I won in the First-tier Tribunal and the other side was unreasonable: do they have to pay my legal costs?
The work of the First-tier Tribunal (“FTT”) is spread across seven “chambers” which each have a focus on a particular area of law. The chambers have their own procedure rules and to some extent, their own different cultures, but one important common thread runs through the FTT’s procedures. In the vast majority of cases the FTT is a ‘no costs shifting’ jurisdiction. This means that each party bears their own legal costs and the winner does not get to claim their costs from the loser.
Exceptions to this rule exist (such as land registration cases), but for most types of case in the FTT, a losing party would not automatically be ordered to pay the winner’s costs. Instead, costs orders are only made where a party has acted unreasonably in the proceeding. But what is unreasonable conduct? And what costs can be recovered?
Last year I represented a landlord who was appealing to the FTT property chamber against an emergency prohibition order (“EPO”) made by the local housing authority. After a comprehensive victory in the appeal, the landlord asked the tribunal to order the council to pay his costs. The tribunal decided that the decision to make the EPO (and whether that decision was reasonable) was irrelevant to the question of costs – they were concerned only with what happened during the appeal and the parties’ conduct at that stage.
The standard of what constitutes unreasonable conduct is a high one. The task of the FTT is to consider whether there is a reasonable explanation for the conduct complained of; if there is no such reasonable explanation, the behaviour was unreasonable. The tribunal ruled that the council had acted unreasonably in defending the appeal because a competent officer with a good working knowledge of the relevant statutory provisions would have withdrawn the EPO rather than fight the appeal. The Tribunal awarded the landlord his full costs.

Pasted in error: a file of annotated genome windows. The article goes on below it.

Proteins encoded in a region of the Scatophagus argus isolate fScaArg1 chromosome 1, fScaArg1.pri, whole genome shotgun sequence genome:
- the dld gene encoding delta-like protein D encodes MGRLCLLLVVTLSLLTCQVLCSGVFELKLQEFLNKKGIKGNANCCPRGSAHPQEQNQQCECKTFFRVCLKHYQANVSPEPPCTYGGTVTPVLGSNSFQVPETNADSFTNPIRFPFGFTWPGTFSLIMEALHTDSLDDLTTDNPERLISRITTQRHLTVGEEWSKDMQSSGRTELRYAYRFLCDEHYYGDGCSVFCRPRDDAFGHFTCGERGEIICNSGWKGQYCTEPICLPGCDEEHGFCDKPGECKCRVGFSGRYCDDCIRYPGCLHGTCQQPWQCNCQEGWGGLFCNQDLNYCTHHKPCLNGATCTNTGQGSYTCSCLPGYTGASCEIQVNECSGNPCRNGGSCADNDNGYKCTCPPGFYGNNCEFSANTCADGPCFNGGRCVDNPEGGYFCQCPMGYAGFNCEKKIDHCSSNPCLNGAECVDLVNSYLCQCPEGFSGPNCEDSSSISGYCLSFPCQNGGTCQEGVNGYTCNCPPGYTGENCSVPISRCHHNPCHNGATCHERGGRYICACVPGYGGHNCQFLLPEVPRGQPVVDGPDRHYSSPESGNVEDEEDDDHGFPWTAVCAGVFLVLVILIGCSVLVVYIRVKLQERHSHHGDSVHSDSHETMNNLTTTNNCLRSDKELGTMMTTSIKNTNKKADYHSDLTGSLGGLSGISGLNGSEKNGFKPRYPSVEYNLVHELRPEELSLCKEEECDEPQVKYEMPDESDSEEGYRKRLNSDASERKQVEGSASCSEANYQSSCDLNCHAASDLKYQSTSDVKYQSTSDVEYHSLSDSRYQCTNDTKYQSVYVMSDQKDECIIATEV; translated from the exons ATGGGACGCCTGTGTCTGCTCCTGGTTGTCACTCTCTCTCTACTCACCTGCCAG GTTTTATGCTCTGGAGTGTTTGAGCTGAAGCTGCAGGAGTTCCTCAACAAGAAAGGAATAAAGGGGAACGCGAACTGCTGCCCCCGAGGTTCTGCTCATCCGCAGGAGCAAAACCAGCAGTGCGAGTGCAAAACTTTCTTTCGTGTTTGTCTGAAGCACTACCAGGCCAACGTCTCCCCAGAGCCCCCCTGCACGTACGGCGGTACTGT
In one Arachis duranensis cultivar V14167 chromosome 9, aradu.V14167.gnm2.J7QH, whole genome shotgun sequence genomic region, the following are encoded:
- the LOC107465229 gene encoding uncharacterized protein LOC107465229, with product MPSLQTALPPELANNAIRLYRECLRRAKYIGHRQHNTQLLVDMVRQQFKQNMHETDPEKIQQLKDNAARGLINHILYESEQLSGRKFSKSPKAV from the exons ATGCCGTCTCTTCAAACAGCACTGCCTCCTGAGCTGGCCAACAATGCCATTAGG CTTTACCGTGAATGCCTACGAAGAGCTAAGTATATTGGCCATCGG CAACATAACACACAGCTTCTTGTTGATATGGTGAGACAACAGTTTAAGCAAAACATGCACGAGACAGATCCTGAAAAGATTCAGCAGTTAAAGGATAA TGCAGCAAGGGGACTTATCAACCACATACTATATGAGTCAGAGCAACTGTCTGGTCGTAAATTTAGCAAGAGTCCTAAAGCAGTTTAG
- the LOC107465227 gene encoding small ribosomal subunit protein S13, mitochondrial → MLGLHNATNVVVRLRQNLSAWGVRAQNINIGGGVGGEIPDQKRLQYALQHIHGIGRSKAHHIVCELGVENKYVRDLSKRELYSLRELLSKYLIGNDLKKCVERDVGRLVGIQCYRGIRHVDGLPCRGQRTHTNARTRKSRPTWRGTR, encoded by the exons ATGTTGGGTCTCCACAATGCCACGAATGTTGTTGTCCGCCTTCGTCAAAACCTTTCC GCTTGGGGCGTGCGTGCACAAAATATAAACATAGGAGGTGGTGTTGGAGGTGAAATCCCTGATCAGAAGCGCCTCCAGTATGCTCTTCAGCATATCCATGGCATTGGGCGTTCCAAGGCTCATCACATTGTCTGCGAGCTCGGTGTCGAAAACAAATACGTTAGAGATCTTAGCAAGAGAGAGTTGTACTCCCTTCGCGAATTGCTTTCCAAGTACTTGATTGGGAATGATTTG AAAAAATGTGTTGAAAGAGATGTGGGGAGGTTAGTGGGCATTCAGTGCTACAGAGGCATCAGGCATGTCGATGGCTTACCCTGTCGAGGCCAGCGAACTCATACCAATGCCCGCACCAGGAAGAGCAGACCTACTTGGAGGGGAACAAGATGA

I wrote about this case for Local Government Lawyer and drew a link between my own case and an important costs case heard in the Immigration and Asylum Chamber, Awuah and Others (Wasted Costs Orders)  UKFtT 555 (IAC). In Awuah two senior immigration judges (the UT and FTT chamber presidents) gave guidance on the circumstances when the Home Office would be ordered to be pay an appellant’s legal costs.
That case was followed by a guidance note issued to immigration judges which referred to an objective standard to be applied to decisions and actions made by employees of the Home Office: that is the “hypothetical reasonably competent civil servant”. The immigration judges considered that there is a clear duty on the Home Office to proactively consider the merits of appeals, and to not oppose appeals which have clear merit, and to assess the merits of appeals within a reasonable time frame. The guidance note states that “it will, as a strong general rule, be unreasonable to defend – or continue to defend – an appeal which is, objectively assessed, irresistible or obviously meritorious.”